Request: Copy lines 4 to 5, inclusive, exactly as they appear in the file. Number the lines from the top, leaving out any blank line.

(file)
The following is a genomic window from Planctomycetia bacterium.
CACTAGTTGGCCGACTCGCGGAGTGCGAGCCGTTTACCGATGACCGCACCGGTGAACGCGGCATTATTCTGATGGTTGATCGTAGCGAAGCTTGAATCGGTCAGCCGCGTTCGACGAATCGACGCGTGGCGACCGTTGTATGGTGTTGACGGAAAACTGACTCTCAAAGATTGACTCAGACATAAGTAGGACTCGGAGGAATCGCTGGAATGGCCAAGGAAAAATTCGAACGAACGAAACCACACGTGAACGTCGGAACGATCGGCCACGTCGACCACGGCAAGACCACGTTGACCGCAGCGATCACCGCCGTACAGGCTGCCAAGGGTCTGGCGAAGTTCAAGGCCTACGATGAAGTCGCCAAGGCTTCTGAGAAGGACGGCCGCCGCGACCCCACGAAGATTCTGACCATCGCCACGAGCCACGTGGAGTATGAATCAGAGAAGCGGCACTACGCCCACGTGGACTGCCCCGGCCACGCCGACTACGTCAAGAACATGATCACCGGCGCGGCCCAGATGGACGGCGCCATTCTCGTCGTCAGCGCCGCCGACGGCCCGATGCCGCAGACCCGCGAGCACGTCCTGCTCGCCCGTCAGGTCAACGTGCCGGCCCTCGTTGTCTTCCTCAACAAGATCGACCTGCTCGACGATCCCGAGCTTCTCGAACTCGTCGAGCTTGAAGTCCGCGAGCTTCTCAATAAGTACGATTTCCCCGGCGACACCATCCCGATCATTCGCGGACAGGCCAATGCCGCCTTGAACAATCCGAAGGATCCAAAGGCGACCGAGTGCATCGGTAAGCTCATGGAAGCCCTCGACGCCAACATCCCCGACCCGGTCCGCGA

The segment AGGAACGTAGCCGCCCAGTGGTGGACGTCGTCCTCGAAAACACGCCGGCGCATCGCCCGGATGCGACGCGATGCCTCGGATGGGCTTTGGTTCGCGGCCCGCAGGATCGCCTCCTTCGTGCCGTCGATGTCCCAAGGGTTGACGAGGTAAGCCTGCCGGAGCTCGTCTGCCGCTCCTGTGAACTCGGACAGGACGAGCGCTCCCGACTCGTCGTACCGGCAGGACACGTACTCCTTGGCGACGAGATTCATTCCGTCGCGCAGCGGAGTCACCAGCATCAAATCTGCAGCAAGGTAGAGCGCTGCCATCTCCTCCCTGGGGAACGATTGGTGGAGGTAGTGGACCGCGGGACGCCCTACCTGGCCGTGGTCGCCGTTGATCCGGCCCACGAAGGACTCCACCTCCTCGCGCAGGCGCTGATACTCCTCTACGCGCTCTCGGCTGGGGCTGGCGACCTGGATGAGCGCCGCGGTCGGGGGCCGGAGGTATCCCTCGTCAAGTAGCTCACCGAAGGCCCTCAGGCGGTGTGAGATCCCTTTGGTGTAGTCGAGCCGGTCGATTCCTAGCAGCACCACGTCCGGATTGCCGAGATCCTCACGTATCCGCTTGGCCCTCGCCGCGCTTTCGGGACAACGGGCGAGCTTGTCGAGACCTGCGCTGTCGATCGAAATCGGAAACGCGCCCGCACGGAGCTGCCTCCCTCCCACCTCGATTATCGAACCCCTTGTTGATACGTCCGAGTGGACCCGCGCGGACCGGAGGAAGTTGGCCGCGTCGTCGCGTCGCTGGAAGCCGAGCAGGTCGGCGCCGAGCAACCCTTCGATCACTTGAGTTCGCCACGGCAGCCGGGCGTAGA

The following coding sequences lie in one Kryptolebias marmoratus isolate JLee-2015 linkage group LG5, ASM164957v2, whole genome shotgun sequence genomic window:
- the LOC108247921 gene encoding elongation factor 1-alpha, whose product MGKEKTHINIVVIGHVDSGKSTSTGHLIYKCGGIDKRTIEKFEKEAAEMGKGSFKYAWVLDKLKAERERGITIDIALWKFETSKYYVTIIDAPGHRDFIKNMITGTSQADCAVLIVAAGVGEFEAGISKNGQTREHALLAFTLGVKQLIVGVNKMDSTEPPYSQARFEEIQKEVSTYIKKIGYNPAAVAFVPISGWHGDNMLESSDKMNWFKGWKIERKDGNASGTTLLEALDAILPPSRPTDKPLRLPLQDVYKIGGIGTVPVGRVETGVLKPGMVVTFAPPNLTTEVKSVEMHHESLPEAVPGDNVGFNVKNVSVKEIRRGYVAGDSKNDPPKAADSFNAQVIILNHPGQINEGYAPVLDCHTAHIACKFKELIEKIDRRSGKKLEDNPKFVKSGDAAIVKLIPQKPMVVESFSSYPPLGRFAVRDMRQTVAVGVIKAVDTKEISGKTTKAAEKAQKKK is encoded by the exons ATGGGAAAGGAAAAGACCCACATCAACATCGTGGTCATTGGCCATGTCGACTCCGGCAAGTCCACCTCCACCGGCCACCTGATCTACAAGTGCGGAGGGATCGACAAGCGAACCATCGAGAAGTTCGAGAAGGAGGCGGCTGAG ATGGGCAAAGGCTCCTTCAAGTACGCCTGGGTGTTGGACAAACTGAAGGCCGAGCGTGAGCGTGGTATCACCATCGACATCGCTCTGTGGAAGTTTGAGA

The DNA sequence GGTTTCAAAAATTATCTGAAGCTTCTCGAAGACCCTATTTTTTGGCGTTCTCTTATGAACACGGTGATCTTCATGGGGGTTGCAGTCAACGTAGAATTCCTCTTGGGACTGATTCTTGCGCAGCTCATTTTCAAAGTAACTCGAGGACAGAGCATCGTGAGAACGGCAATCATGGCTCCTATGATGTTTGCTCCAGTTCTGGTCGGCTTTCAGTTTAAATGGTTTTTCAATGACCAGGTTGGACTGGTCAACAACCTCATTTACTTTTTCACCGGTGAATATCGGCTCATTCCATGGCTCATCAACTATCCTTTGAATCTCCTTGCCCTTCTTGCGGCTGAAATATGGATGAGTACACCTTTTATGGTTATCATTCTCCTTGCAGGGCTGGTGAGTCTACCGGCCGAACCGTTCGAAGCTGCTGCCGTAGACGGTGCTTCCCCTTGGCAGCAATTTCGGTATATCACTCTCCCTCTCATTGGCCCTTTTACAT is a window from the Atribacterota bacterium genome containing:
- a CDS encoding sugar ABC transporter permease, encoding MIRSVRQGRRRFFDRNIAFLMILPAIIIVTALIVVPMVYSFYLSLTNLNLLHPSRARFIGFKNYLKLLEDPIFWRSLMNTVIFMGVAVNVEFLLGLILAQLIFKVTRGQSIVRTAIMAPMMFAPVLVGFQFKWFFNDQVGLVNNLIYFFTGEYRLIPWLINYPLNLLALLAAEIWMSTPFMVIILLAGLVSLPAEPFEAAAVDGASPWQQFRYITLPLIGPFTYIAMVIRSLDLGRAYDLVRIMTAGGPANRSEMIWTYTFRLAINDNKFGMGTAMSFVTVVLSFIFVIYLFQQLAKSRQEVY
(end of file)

The following coding sequences lie in one Kryptolebias marmoratus isolate JLee-2015 linkage group LG5, ASM164957v2, whole genome shotgun sequence genomic window:
- the LOC108247921 gene encoding elongation factor 1-alpha, whose product MGKEKTHINIVVIGHVDSGKSTSTGHLIYKCGGIDKRTIEKFEKEAAEMGKGSFKYAWVLDKLKAERERGITIDIALWKFETSKYYVTIIDAPGHRDFIKNMITGTSQADCAVLIVAAGVGEFEAGISKNGQTREHALLAFTLGVKQLIVGVNKMDSTEPPYSQARFEEIQKEVSTYIKKIGYNPAAVAFVPISGWHGDNMLESSDKMNWFKGWKIERKDGNASGTTLLEALDAILPPSRPTDKPLRLPLQDVYKIGGIGTVPVGRVETGVLKPGMVVTFAPPNLTTEVKSVEMHHESLPEAVPGDNVGFNVKNVSVKEIRRGYVAGDSKNDPPKAADSFNAQVIILNHPGQINEGYAPVLDCHTAHIACKFKELIEKIDRRSGKKLEDNPKFVKSGDAAIVKLIPQKPMVVESFSSYPPLGRFAVRDMRQTVAVGVIKAVDTKEISGKTTKAAEKAQKKK is encoded by the exons ATGGGAAAGGAAAAGACCCACATCAACATCGTGGTCATTGGCCATGTCGACTCCGGCAAGTCCACCTCCACCGGCCACCTGATCTACAAGTGCGGAGGGATCGACAAGCGAACCATCGAGAAGTTCGAGAAGGAGGCGGCTGAG ATGGGCAAAGGCTCCTTCAAGTACGCCTGGGTGTTGGACAAACTGAAGGCCGAGCGTGAGCGTGGTATCACCATCGACATCGCTCTGTGGAAGTTTGAGA